Generally, retirees pay taxes to the state they're living in regardless of where they earned their pension. In retirement or out of it, if you move across state lines, your taxes can become complicated. If you have pension income from the state you retired in and you then move somewhere else, you might have to pay tax on your pension to both states -- or to neither state. If you pay tax on income from one state while living in another, ask your state of residence for a tax credit to prevent double taxation.
To figure out who gets your taxes, you have to first figure out your legal residence. If you retire in Minnesota but spend five months of the year in California, that doesn't make you a resident of both states. Your state of residence is the one you consider your real home, which you prove by registering to vote or by maintaining a driver's license there. As a resident of that state, you pay state income tax.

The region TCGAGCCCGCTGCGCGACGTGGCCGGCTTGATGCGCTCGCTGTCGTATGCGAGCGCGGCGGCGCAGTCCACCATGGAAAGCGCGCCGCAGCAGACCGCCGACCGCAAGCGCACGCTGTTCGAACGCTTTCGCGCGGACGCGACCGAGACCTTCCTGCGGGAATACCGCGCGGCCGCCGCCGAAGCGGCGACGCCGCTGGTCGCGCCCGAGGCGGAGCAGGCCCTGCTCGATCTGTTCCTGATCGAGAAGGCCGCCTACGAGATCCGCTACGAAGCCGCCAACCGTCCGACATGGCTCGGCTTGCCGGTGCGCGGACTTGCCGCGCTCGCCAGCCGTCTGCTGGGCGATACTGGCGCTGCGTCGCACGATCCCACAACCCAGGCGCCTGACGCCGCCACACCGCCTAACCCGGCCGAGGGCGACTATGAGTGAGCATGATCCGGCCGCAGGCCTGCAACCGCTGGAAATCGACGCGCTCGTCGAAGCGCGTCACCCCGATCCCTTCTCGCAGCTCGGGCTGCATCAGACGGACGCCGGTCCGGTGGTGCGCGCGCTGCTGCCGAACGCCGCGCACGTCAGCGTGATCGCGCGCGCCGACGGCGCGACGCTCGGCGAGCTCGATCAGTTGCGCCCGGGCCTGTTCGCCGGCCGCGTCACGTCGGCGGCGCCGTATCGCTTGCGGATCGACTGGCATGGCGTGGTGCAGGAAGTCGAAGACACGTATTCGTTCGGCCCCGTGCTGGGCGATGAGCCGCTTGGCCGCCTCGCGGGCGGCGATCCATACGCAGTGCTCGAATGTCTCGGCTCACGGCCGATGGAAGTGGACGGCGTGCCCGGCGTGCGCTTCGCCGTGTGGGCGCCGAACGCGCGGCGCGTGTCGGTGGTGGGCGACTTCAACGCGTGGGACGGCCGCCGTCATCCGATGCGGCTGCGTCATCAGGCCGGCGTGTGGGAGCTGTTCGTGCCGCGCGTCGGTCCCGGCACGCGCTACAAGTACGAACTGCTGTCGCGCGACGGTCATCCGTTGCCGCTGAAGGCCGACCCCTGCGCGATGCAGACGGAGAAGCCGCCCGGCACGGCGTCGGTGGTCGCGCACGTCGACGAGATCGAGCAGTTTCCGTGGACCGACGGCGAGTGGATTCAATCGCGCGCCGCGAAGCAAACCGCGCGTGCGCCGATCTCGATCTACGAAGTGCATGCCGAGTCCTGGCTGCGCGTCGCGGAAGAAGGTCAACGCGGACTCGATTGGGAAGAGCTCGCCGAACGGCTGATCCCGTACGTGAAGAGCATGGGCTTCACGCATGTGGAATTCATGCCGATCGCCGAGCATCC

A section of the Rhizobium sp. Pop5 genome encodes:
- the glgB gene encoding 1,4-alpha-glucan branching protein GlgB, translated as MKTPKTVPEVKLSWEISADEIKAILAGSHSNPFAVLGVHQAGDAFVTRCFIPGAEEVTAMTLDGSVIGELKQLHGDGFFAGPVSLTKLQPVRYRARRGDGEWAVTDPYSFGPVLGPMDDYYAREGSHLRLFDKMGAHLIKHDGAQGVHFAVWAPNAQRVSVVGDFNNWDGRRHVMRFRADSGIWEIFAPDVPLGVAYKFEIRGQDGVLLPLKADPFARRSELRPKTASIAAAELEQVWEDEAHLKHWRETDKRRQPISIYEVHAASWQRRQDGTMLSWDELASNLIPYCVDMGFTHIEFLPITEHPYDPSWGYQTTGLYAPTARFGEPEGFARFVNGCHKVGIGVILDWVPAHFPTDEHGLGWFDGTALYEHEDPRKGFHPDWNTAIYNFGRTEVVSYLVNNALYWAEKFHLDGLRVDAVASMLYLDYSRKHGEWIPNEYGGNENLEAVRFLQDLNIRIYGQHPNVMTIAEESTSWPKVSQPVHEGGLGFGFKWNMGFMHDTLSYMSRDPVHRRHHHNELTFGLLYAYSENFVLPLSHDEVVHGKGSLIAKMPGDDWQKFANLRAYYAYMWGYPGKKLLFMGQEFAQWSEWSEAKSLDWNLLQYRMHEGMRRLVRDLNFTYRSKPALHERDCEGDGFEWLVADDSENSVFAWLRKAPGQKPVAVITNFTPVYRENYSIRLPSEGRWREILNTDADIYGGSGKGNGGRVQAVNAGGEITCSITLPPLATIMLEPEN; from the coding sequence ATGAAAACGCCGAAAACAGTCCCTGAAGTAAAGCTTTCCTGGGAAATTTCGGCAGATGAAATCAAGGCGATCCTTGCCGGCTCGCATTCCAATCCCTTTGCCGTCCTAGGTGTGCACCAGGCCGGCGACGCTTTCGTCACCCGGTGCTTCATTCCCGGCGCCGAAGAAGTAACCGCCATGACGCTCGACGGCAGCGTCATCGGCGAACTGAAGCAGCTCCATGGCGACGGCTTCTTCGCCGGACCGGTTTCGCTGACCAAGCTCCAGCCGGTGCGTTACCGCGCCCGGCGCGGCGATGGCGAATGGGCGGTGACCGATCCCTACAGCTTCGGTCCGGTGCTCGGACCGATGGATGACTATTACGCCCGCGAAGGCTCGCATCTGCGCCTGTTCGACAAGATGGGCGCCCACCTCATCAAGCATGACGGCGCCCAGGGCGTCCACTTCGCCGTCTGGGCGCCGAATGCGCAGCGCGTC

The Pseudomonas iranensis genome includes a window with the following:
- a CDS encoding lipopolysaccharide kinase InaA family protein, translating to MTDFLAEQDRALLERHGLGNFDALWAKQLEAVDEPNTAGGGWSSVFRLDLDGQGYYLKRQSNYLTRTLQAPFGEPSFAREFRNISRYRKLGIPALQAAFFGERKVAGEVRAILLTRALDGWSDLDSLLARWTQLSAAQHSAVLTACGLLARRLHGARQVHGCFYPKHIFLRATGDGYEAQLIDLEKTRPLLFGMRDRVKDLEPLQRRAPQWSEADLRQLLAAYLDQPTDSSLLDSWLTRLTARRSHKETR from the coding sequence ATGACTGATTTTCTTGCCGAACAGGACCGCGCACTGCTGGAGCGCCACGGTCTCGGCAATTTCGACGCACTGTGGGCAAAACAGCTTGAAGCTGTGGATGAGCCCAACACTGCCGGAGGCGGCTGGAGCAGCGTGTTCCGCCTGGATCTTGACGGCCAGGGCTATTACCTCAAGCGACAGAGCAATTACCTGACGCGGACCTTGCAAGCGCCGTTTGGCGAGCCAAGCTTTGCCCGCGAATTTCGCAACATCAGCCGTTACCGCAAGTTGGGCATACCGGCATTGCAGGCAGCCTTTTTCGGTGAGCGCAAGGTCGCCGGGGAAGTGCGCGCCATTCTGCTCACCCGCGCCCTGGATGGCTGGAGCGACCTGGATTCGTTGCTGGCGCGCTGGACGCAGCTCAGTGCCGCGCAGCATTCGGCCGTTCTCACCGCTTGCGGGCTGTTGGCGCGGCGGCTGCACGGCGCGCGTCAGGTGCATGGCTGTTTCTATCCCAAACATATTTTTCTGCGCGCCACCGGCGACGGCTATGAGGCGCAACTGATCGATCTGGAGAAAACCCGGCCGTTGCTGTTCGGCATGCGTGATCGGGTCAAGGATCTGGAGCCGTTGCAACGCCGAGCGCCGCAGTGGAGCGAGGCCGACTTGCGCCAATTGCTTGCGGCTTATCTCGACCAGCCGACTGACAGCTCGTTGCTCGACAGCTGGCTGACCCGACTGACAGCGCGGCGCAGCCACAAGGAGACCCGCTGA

Suppose you retire in Delaware, then move to Ohio and make that your state of residence. The year you move, you may owe tax to both states: If you move on May 28, tax up to that point goes to Delaware; for the rest of the year -- and the following years -- it goes to Ohio. If you get your pension from a third state, you may have to pay tax on that income to that state too.
Your specific situation will depend on the laws of the states involved. New York, for example, doesn't tax public pensions and exempts private pensions up to $20,000 per year. Florida has no state income tax, which is part of the reason retirees flock there. Texas, Nevada and Washington also forgo charging residents income tax. Kansas, however, is much less accommodating to retirees. The state fully taxes pension income, no matter how great or small your pension may be.
When you're thinking about where you'd like to retire, state income taxes shouldn't be the only consideration. If you intend to buy a house, look at local property taxes, which vary from county to county. If it's an expensive retirement home, property taxes can take a big bite out of your bank account. So can sales taxes. Chicago has a 10.25 percent sales tax, and parts of Alabama charge rates up to 11 percent. Look at the whole tax picture rather than just income tax.
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